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7.01.2024

MyPlate for Families: Resources to Help You and Your Children Eat Healthy

A bowl of Mixed Assorted Fruits including strawberries, blueberries, pineapple, and kiwi. The bowl is sitting on a wooden table with a checkered pattern table cloth underneath it.

Remember the Food Guide Pyramid? It was great for its time, but much has changed since 1992. USDA invites you to update to MyPlate. It’s the modern way to eat better every day. It’s easy to use, customizable, based on science, and an overall great way to enjoy healthier eating.
Launched in 2011, MyPlate’s symbol is a simple visual reminder to choose a variety of foods throughout the day and throughout the week. It represents what and how much to eat from each of the food groups over the course of the day, whether you eat on a plate, from a bowl, or another way.  

MyPlate replaced the Food Guide Pyramid, which was made before the internet. With the advancement of technology, MyPlate takes what we’ve learned from the Food Pyramid and now provides a personalized approach to healthy eating to help you meet your goals. 

You can customize MyPlate to fit your dietary needs, preferences, cultural traditions, and budget ― so you can enjoy your favorite recipes and eat the healthy foods you love. 

The Five Food Groups on MyPlate

  1. Fruits - The Fruit Group includes all fruits and 100% fruit juice. Fruits may be fresh, frozen, canned, or dried/dehydrated. Fruits can be eaten whole, cut up, puréed (mashed), or cooked. At least half of the recommended amount of fruit eaten should come from whole fruit, rather than 100% fruit juice.
  2. Vegetables - Any vegetable or 100% vegetable juice counts as part of the Vegetable Group. Vegetables may be raw or cooked and can be fresh, frozen, canned, or dried. They can be whole, cut-up, or puréed (mashed). Vegetables are organized into 5 subgroups based on their nutrients: dark green; red and orange; beans, peas, and lentils; starchy; and other vegetables.
  3. Grains - Foods made from wheat, rice, oats, cornmeal, barley, or another cereal grain is a grain product. Bread, pasta, breakfast cereals, grits, and tortillas are examples of grain products. Foods such as popcorn, rice, and oatmeal are also included in the Grains Group.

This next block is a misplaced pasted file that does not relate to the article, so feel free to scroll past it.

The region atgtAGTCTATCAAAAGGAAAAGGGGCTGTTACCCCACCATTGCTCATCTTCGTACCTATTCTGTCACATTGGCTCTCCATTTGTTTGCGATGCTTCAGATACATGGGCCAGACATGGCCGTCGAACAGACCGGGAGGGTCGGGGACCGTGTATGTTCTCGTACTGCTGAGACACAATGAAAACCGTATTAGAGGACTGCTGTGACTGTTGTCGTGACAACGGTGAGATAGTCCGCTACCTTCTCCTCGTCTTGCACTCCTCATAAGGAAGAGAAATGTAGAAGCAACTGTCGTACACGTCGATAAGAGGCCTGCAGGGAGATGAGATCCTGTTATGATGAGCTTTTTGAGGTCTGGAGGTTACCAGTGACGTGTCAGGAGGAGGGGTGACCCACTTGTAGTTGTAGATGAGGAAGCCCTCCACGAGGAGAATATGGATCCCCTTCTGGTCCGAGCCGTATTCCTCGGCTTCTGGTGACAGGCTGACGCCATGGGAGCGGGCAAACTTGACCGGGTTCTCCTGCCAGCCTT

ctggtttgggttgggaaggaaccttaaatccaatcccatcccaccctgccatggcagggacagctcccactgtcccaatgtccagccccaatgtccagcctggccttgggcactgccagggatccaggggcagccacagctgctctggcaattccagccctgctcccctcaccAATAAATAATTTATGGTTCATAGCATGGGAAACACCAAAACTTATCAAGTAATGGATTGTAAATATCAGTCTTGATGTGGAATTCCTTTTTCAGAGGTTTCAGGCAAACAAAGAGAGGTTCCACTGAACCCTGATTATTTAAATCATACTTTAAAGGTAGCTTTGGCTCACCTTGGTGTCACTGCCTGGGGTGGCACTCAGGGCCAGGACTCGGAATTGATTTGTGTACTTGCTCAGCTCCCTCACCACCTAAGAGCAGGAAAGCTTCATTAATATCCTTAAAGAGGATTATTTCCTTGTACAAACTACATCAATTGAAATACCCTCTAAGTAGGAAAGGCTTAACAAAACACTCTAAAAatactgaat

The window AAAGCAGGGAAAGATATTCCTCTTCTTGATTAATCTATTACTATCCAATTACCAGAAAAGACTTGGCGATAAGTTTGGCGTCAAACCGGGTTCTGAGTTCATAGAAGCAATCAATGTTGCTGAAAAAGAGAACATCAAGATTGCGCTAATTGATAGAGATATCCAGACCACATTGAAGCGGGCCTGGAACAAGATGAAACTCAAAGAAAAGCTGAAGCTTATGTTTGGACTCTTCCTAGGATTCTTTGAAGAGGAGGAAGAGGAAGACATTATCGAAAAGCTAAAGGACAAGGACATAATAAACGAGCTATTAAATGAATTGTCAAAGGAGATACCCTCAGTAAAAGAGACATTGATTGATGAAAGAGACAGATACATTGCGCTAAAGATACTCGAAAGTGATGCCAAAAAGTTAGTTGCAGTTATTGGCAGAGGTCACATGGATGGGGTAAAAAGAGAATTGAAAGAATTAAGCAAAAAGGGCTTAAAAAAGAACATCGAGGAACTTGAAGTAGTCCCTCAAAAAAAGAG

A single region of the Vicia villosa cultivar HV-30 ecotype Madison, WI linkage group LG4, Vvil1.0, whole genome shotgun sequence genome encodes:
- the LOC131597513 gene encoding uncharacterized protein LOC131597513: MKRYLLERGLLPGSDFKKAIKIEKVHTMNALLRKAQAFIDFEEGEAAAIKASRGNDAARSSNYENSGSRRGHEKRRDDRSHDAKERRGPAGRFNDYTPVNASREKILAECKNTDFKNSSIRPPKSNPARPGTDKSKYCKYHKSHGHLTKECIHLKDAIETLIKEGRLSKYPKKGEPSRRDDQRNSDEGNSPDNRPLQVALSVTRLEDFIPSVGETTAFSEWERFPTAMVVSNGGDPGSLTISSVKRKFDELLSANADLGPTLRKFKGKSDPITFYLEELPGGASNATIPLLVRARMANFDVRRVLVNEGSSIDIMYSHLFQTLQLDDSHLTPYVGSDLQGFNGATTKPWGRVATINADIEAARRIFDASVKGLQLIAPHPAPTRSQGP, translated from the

4. Protein Foods - Protein Foods include all foods made from seafood; meat, poultry, and eggs; beans, peas, and lentils; and nuts, seeds, and soy products. Beans, peas, and lentils are also part of the Vegetable Group. Eat a variety of protein foods to get more of the nutrients your body needs. Meat and poultry choices should be lean or low-fat, like 93% lean ground beef, pork loin, and skinless chicken breasts. Choose seafood options that are higher in healthy fatty acids (called omega-3s) and lower in methylmercury, such as salmon, anchovies, and trout. If you are vegetarian or vegan, the advice to eat meat, poultry, and seafood does not apply to you. Vegetarian protein options include beans, peas, lentils, nuts, seeds, and soy products.
  5. Dairy and Fortified Soy Alternatives - The Dairy Group includes milk, yogurt, cheese, lactose-free milk and fortified soy milk and yogurt.  The Dairy Group does not include foods made from milk that have little calcium and a high fat content. Examples of this are cream cheese, sour cream, cream, and butter.

Why Healthy Eating is Important for Young Children

Healthy eating is important for young children because it helps with their growth and development, and can reduce the risk of chronic diseases later in life. A healthy diet provides children with essential nutrients for physical and cognitive development, and can help them maintain a healthy weight, have strong bones and teeth, and boost immunity. It can also improve mental health, and help children feel good and have energy for school and play.

5 Key Benefits of Healthy Eating

  1. Stable energy
  2. Strong bones and teeth
  3. Improved mental health
  4. Maintaining a healthy weight
  5. Preventing chronic disease

Tools provided through MyPlate and First 5 Nevada can help families get the support and resources they need to support healthy development!

MyPlate Tools and Resources: 

First 5 Nevada Tools and Resources:

Information and images about the “MyPlate” program were retrieved from https://www.myplate.gov/ and are attributed to the U.S. Department of Agriculture.


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